The naiveté of Benny Gantz

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Israel’s Blue and White Party leader Benny Gantz has shown remarkable naiveté and disturbing short-sightedness as he has stumbled from one strategic miscalculation to another since he became active in the rough-and-tumble world of Israeli politics. Although universally respected for his courage and commitment while serving as IDF chief of staff from 2011 to 2015, Gantz has failed to distinguish himself as a politician. Indeed, in the eyes of many, Gantz has been deftly played for a sucker by the ever-resourceful prime minister, Benjamin Netanyahu.

The beginning of Gantz’s end came some seven months ago, when Gantz as opposition leader — who repeatedly promised never to join forces with Netanyahu — chose to break with most of his Blue and White Party and joined an “emergency unity government” with Netanyahu. Gantz argued that the move was necessary so that the country could focus on fighting the coronavirus pandemic, rather than seeking to unlock a recurring political stalemate. In exchange, Gantz was appointed as alternate prime minister and minister of defense, and was promised that he would take over as prime minister from Netanyahu after 18 months.


Last week, less than halfway into the rotation deal, Gantz announced that his party would support a bill to dissolve the Knesset (and the government he is a member of). That move makes it likely that Israel will head to its fourth election in two years. And while current projections have Netanyahu’s Likud and associated right and religious parties winning a clear majority of Knesset seats in that contest, the election will also mark the political demise of Gantz.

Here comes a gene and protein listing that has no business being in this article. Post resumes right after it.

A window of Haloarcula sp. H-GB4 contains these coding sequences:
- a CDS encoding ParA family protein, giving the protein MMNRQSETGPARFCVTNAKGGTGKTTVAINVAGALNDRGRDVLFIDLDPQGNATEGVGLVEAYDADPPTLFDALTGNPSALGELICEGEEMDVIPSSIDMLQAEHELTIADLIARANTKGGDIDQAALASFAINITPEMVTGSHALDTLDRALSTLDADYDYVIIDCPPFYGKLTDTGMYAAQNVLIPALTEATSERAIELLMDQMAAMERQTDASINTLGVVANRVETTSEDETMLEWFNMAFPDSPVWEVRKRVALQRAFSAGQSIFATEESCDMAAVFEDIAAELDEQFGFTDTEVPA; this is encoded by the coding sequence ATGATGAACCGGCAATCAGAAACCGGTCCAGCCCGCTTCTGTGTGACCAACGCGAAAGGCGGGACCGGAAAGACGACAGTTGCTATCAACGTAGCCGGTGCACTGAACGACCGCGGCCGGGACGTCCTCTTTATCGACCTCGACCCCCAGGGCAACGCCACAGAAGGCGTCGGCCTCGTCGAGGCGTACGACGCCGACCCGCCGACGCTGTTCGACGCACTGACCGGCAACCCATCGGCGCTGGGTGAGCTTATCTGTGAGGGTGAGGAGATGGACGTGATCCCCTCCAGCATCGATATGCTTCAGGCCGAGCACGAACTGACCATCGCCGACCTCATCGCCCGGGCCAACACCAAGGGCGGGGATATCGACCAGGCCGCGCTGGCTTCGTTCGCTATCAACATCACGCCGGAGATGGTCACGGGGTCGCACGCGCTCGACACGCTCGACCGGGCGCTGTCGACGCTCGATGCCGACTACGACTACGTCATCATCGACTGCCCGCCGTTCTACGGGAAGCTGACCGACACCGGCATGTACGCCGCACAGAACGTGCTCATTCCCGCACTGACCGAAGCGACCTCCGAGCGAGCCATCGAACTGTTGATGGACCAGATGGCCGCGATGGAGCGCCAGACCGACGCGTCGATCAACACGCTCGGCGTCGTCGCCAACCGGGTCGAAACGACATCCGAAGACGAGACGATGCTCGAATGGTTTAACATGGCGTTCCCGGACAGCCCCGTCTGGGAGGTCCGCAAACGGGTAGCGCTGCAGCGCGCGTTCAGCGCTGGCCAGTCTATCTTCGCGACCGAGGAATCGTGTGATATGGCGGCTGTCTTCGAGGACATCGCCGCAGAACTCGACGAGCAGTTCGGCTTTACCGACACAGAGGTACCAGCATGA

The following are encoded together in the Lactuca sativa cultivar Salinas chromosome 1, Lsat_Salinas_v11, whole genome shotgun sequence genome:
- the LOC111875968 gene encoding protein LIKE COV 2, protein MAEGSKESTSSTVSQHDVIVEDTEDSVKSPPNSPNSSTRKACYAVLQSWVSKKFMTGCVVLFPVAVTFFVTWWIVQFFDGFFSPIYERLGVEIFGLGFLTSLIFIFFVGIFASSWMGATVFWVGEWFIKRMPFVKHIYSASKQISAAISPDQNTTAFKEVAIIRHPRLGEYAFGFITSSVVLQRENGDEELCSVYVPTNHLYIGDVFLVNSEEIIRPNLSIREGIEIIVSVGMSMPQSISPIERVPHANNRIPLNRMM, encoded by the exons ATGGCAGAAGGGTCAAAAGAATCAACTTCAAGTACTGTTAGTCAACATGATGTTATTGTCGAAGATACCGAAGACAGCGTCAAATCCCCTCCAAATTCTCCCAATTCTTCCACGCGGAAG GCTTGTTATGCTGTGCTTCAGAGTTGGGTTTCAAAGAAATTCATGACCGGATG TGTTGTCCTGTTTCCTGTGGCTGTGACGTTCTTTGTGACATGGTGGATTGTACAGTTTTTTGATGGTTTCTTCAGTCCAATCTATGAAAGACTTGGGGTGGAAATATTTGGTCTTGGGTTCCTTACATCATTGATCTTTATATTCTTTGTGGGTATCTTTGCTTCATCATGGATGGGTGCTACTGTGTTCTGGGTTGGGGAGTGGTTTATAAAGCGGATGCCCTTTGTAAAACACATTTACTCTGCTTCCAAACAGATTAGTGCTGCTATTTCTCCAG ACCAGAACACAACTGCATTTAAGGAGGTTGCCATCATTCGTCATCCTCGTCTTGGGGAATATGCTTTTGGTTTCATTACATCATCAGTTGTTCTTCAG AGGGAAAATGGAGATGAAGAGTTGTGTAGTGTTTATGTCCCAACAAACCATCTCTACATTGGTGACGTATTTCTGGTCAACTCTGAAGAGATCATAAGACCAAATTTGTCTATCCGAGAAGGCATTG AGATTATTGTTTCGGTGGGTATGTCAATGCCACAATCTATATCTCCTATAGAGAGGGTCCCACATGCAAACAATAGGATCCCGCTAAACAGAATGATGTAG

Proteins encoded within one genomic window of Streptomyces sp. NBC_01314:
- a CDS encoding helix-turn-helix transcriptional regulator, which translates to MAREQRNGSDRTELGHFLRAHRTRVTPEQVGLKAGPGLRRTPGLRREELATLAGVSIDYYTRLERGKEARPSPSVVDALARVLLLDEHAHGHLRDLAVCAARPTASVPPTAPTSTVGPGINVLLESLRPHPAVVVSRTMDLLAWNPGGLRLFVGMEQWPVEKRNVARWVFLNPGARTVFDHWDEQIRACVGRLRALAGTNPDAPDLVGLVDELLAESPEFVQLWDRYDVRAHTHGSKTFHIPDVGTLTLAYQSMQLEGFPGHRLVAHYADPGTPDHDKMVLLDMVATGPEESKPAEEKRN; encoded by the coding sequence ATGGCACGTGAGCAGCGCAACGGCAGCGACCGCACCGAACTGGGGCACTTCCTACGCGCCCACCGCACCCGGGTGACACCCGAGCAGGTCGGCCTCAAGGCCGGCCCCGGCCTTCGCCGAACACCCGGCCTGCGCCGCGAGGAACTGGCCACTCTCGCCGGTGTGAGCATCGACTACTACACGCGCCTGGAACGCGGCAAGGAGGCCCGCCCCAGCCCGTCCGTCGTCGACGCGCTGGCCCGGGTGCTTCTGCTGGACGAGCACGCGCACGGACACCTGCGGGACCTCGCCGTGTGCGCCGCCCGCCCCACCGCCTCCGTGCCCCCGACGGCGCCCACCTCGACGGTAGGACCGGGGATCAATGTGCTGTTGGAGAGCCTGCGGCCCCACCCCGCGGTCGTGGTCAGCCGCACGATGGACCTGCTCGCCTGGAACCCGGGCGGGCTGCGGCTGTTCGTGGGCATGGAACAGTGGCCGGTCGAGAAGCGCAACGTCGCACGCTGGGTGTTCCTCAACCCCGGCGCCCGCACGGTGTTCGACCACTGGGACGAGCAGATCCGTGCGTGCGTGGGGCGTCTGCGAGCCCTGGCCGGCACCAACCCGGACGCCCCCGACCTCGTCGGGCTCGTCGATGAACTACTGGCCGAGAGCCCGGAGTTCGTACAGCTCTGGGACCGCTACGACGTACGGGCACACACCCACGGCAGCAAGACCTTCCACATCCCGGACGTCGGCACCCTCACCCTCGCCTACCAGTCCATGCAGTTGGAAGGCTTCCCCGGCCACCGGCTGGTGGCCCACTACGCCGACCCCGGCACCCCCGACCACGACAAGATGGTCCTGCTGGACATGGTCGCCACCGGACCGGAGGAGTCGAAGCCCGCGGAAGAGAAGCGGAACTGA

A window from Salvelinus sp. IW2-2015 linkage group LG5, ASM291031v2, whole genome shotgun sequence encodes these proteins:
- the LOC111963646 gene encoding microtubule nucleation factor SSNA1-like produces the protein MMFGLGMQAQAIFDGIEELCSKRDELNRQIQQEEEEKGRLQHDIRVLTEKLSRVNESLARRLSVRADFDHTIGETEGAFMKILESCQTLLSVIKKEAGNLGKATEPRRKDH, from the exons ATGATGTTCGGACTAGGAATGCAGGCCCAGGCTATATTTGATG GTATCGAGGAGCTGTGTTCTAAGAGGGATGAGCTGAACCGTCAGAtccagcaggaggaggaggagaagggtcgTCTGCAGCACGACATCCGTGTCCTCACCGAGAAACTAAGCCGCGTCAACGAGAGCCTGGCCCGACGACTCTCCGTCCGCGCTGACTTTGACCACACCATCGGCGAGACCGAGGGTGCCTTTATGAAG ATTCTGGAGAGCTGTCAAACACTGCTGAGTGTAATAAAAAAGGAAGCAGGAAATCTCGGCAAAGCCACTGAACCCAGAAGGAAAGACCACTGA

Gantz claims that he knew what he was getting into in his pact with Netanyahu. But we’re not buying what Gantz is selling. Gantz’s political rise was premised on him not being Netanyahu. And his campaigns repeatedly hammered on Netanyahu’s corruption charges and criticized Netanyahu’s focused manipulations to stay in power. If Gantz really had “no illusions about Netanyahu,” as he now claims, he either didn’t believe any of the things he was saying about the man, or he made one of the most serious political blunders in Israel’s 72-year history.


More importantly, this is a terrible time for political instability in Israel.

President-elect Joe Biden has promised changes in U.S. foreign policy, including an openness to revisiting the Iran nuclear deal. Voices in Israel and here are telling Biden to look beyond just putting the nuclear deal back on track. “This is not the Middle East you left four years ago,” New York Times columnist Tom Friedman wrote last week. He argued that Iran’s distribution of precision-guided missiles to its proxies is a greater threat to stability than its nuclear program, and that the threat needs to be addressed.

Friedman may be right. If so, it would be a lot more helpful to the Biden administration to have a stable, reliable partner in Jerusalem to help navigate that and many other complex issues in the Middle East.

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